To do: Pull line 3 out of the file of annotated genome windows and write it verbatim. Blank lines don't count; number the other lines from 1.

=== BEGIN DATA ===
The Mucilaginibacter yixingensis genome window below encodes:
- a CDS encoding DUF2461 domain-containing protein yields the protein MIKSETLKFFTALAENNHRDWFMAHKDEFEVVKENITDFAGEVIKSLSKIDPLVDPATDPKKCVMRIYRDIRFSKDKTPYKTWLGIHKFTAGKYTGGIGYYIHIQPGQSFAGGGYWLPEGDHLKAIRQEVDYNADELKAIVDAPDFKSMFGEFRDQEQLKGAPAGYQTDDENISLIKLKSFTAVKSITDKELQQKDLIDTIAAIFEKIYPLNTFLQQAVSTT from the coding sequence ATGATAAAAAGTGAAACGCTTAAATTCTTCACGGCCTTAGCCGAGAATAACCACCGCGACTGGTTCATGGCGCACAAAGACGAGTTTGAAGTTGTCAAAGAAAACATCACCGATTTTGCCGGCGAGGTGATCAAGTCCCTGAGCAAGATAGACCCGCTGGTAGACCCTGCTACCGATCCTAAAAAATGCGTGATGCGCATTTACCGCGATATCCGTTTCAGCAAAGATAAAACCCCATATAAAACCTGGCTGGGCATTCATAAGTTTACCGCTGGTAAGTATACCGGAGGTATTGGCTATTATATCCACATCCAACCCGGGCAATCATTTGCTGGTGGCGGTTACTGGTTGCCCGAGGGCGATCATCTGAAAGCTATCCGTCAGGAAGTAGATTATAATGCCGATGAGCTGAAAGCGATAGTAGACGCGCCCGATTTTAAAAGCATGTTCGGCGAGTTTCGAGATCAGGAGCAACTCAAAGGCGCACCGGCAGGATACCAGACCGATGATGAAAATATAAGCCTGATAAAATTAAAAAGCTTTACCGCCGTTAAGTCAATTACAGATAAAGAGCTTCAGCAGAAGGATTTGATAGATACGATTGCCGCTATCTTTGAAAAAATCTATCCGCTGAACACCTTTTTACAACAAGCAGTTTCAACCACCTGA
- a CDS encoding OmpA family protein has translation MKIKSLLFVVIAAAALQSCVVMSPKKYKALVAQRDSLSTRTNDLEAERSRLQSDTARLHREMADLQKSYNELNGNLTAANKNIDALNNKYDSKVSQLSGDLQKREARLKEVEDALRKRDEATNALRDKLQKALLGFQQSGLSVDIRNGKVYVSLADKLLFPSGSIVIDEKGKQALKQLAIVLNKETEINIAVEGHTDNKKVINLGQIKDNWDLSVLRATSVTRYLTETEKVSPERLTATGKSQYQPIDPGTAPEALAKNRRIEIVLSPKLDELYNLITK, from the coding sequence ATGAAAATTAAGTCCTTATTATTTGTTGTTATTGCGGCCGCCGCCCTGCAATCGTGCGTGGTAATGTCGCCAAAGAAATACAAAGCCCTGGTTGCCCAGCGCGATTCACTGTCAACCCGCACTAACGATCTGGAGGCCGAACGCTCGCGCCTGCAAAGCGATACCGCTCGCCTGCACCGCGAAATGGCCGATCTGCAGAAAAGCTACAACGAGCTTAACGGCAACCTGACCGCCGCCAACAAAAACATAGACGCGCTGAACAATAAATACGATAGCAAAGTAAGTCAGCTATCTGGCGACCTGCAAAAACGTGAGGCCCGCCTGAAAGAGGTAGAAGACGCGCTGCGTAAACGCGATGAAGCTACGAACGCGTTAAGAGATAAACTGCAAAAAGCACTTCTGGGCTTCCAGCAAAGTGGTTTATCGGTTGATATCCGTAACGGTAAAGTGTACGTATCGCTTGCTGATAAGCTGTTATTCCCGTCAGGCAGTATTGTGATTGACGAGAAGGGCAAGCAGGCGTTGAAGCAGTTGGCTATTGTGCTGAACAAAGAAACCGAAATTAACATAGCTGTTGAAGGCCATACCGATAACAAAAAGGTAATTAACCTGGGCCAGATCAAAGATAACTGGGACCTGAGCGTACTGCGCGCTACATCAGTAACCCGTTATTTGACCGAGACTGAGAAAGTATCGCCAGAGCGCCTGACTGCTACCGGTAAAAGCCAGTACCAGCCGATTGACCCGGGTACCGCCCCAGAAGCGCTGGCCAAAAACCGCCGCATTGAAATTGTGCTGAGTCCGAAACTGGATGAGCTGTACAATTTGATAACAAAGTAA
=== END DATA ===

- a CDS encoding OmpA family protein has translation MKIKSLLFVVIAAAALQSCVVMSPKKYKALVAQRDSLSTRTNDLEAERSRLQSDTARLHREMADLQKSYNELNGNLTAANKNIDALNNKYDSKVSQLSGDLQKREARLKEVEDALRKRDEATNALRDKLQKALLGFQQSGLSVDIRNGKVYVSLADKLLFPSGSIVIDEKGKQALKQLAIVLNKETEINIAVEGHTDNKKVINLGQIKDNWDLSVLRATSVTRYLTETEKVSPERLTATGKSQYQPIDPGTAPEALAKNRRIEIVLSPKLDELYNLITK, from the coding sequence ATGAAAATTAAGTCCTTATTATTTGTTGTTATTGCGGCCGCCGCCCTGCAATCGTGCGTGGTAATGTCGCCAAAGAAATACAAAGCCCTGGTTGCCCAGCGCGATTCACTGTCAACCCGCACTAACGATCTGGAGGCCGAACGCTCGCGCCTGCAAAGCGATACCGCTCGCCTGCACCGCGAAATGGCCGATCTGCAGAAAAGCTACAACGAGCTTAACGGCAACCTGACCGCCGCCAACAAAAACATAGACGCGCTGAACAATAAATACGATAGCAAAGTAAGTCAGCTATCTGGCGACCTGCAAAAACGTGAGGCCCGCCTGAAAGAGGTAGAAGACGCGCTGCGTAAACGCGATGAAGCTACGAACGCGTTAAGAGATAAACTGCAAAAAGCACTTCTGGGCTTCCAGCAAAGTGGTTTATCGGTTGATATCCGTAACGGTAAAGTGTACGTATCGCTTGCTGATAAGCTGTTATTCCCGTCAGGCAGTATTGTGATTGACGAGAAGGGCAAGCAGGCGTTGAAGCAGTTGGCTATTGTGCTGAACAAAGAAACCGAAATTAACATAGCTGTTGAAGGCCATACCGATAACAAAAAGGTAATTAACCTGGGCCAGATCAAAGATAACTGGGACCTGAGCGTACTGCGCGCTACATCAGTAACCCGTTATTTGACCGAGACTGAGAAAGTATCGCCAGAGCGCCTGACTGCTACCGGTAAAAGCCAGTACCAGCCGATTGACCCGGGTACCGCCCCAGAAGCGCTGGCCAAAAACCGCCGCATTGAAATTGTGCTGAGTCCGAAACTGGATGAGCTGTACAATTTGATAACAAAGTAA